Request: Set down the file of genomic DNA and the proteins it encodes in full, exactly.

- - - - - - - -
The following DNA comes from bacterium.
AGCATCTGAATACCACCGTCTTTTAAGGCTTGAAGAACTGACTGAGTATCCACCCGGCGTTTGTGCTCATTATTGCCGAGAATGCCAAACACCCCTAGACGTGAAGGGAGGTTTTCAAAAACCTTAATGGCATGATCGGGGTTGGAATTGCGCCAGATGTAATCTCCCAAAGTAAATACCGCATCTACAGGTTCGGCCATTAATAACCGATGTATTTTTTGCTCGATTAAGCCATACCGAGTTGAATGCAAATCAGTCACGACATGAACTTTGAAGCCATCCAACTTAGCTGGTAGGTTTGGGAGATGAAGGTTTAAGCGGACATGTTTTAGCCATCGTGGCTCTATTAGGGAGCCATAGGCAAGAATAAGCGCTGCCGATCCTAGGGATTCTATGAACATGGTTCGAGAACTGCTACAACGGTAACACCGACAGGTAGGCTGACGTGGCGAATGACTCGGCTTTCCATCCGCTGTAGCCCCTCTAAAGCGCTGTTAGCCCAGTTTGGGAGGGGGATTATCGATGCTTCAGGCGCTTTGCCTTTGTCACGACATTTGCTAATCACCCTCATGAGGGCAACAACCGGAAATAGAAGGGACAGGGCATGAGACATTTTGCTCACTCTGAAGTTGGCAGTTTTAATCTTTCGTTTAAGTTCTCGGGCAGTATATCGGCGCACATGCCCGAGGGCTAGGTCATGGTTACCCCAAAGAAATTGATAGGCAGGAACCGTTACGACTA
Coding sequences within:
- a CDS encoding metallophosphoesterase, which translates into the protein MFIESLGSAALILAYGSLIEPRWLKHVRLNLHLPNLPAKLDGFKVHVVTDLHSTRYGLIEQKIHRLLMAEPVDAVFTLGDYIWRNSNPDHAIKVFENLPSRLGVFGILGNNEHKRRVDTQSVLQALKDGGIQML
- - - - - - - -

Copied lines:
The following DNA comes from bacterium.
AGCATCTGAATACCACCGTCTTTTAAGGCTTGAAGAACTGACTGAGTATCCACCCGGCGTTTGTGCTCATTATTGCCGAGAATGCCAAACACCCCTAGACGTGAAGGGAGGTTTTCAAAAACCTTAATGGCATGATCGGGGTTGGAATTGCGCCAGATGTAATCTCCCAAAGTAAATACCGCATCTACAGGTTCGGCCATTAATAACCGATGTATTTTTTGCTCGATTAAGCCATACCGAGTTGAATGCAAATCAGTCACGACATGAACTTTGAAGCCATCCAACTTAGCTGGTAGGTTTGGGAGATGAAGGTTTAAGCGGACATGTTTTAGCCATCGTGGCTCTATTAGGGAGCCATAGGCAAGAATAAGCGCTGCCGATCCTAGGGATTCTATGAACATGGTTCGAGAACTGCTACAACGGTAACACCGACAGGTAGGCTGACGTGGCGAATGACTCGGCTTTCCATCCGCTGTAGCCCCTCTAAAGCGCTGTTAGCCCAGTTTGGGAGGGGGATTATCGATGCTTCAGGCGCTTTGCCTTTGTCACGACATTTGCTAATCACCCTCATGAGGGCAACAACCGGAAATAGAAGGGACAGGGCATGAGACATTTTGCTCACTCTGAAGTTGGCAGTTTTAATCTTTCGTTTAAGTTCTCGGGCAGTATATCGGCGCACATGCCCGAGGGCTAGGTCATGGTTACCCCAAAGAAATTGATAGGCAGGAACCGTTACGACTA
Coding sequences within:
- a CDS encoding metallophosphoesterase, which translates into the protein MFIESLGSAALILAYGSLIEPRWLKHVRLNLHLPNLPAKLDGFKVHVVTDLHSTRYGLIEQKIHRLLMAEPVDAVFTLGDYIWRNSNPDHAIKVFENLPSRLGVFGILGNNEHKRRVDTQSVLQALKDGGIQML